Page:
Speaking of which, I published a new item over on Auch on Water - 'Roses of all sorts'. It is a fancy that hit me one morning walking around the harbour, a wish for commuters, a sketch for a happening, a little musing of the kind that I don't usually write up. It was something that was nice to make and share.

Wednesday 27 June 2012

Roses of all sorts

But those herbs which perfume the air most delightfully, not passed by all the rest, but, being trodden upon and crushed, are three; that is, burnet, wild-thyme and watermints. Therefore, you are to set whole alleys of them to have the pleasure when you walk or tread.  
Francis Bacon, Essays, Civil and Moral, 1601 
Every so often I have an idea for a piece of conceptual art. I am not a conceptual artist. But it is easy to imagine that one could be – it is simply the leap from notion to implementation (by way of funding, logistics and commitment) that is absent.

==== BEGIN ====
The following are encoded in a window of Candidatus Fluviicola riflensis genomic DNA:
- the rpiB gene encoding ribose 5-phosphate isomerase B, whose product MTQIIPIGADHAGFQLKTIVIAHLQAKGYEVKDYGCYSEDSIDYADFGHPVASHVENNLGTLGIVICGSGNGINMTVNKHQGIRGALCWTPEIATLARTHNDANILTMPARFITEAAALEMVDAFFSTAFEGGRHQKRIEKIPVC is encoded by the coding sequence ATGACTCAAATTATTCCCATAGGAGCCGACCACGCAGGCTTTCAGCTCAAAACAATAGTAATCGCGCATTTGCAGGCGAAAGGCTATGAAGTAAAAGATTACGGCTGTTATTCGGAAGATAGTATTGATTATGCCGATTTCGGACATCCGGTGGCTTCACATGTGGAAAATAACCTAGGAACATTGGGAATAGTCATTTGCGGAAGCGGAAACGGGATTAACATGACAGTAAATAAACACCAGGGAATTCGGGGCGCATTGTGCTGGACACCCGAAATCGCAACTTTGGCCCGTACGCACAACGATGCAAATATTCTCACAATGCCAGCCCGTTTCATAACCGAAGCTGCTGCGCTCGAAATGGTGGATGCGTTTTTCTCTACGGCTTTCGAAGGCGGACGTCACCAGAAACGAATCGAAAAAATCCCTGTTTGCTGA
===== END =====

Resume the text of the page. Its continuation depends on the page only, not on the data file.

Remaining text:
But perhaps a declaration is sufficient to lay claim to the idea. If I were to make conceptual art, this would be my first piece. I would call it …

A wish for the city that you helped make come true

It is just before dawn on a perfect autumn morning. Sleepy commuters disembark at Wellington train station. They find the platforms and the building’s floors covered in a blanket of strewing herbs.

Each person has no choice but to be part of the work. As they walk out into the world, waves of mint and rosemary and lavender and pennyroyal rise into the air. The scent rolls out into the city, up to Parliament, towards the harbour, turning the air sweet and clean and astringent.